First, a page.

Read more: https://www.which.co.uk/reviews/loft-conversions/article/loft-conversions/loft-conversions-step-by-step-guide - Which?

1. The roof space is inspected for suitability
An inspection of the inside of the roof space will provide information as to its suitability for conversion. The main features to initially consider include height, access and obstacles. Here, a water storage tank and chimney stacks formed the main obstacles, but the height and pitch suggested that conversion was possible.

Not sure what to do if your roof isn’t suitable for a loft conversion? Find out in our guide to conversions for difficult roof constructions

2. An architect or surveyor will confirm suitability and create plans
An architect or surveyor will confirm the loft’s suitability for conversion. It is also necessary to take into account whether the building will be adequate to take the added load of a conversion. Following this, plans are drawn which also provide a basis for cost analysis, and what tasks can be done on a DIY basis.

3. The loft is cleared and prepped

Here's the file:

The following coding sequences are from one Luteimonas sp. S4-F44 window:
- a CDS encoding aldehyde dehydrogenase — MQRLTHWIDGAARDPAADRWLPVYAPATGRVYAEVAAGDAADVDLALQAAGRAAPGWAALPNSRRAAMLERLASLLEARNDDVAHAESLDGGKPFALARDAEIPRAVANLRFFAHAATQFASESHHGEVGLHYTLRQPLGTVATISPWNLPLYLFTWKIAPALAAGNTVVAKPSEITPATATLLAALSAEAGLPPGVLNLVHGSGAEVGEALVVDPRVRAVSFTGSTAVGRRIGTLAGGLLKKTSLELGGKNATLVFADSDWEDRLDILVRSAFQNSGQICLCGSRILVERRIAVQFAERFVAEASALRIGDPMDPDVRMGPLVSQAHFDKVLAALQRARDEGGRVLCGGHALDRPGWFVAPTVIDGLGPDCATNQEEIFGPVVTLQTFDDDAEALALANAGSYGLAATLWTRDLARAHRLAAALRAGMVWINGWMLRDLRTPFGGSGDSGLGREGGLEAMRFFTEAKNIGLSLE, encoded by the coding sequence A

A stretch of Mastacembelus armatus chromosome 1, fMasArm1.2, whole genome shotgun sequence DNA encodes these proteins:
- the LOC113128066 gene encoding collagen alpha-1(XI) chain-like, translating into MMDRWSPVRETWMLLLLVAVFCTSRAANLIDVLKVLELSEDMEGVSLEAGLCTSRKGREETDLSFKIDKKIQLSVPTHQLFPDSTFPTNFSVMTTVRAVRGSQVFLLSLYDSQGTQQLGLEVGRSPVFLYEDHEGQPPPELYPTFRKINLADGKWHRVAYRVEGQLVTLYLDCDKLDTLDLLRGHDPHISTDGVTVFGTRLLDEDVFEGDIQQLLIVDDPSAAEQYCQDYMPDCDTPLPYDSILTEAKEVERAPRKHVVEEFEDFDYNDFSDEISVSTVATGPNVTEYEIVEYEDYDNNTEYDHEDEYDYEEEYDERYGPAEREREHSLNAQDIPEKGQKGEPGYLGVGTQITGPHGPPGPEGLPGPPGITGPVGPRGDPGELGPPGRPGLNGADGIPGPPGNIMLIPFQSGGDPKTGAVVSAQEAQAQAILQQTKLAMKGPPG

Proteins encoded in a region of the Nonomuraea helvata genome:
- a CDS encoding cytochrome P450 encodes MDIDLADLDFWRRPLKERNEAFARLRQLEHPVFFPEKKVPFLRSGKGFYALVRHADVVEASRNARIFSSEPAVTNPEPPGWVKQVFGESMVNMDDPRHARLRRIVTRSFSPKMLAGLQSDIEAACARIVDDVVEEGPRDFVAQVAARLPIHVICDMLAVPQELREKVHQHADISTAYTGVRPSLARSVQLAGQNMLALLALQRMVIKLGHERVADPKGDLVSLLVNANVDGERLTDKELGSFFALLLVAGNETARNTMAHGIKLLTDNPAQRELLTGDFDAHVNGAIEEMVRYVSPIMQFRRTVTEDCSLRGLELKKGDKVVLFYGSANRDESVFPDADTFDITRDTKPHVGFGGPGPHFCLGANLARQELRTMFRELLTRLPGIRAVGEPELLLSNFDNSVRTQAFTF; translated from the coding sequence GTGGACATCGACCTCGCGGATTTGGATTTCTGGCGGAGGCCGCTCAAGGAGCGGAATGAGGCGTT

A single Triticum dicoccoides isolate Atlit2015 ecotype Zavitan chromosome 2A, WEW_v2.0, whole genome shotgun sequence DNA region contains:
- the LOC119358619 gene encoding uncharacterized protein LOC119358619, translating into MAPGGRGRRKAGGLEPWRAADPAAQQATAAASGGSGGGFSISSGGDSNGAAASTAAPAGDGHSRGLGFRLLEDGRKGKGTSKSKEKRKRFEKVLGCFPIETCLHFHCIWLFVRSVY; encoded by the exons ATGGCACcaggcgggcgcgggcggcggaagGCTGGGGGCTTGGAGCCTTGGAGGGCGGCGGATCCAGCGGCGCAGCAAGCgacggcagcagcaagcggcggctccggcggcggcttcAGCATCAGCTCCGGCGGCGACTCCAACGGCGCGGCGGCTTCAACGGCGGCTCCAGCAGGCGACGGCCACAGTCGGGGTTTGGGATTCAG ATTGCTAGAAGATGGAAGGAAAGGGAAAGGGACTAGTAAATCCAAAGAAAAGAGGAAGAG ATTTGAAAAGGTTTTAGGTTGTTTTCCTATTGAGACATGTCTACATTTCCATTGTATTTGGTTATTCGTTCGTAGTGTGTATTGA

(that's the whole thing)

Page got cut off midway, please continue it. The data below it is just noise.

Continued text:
With Building Control approval, work can be started by clearing the loft space. In this example the water storage tank was redundant because a new combi boiler was fitted. If this is still required then it will need to be moved to a convenient space to the side. Two chimney stacks were removed.

4. Rewiring is assessed
The electrical wiring and other services that are attached to joists and binders must be removed and rerouted. It provides a good opportunity to replace and improve the original wiring. This requirement is likely to mean that some services may not be available until the new wiring and any pipework can be replaced.

5. New floor joists fitted
The new floor joists can now be fitted. The actual sizes will depend upon the spans, but might typically be 50mm x 220mm C24 or C16 timbers spaced at 400mm intervals. Where there is a window or door opening below this is bridged by doubled-up timber suspended between doubled-up joists. The intermediate joists are attached to the window bridge using joist hangers. New wiring and any required pipework can now be installed.

6. Floors are insulated
The spaces between the joists are filled with insulation to a depth of 100mm. Following Building Control inspection, the joists can be covered with floorboards. The roofing struts and hangers are temporary but securely reinstalled until suitable replacement arrangements are in place.

7. Floorboards laid
The tongue-and-groove chipboard floorboards are held in place with screws. A water-resistant grade is a good choice, and essential in the bath or shower room.

8. Rafters reinforced
Work can now be started in rafter reinforcement in accordance with the structural requirements, so that the purlins, struts and collars can be safely removed. This will open up the area.

9. Dormers installed (if applicable)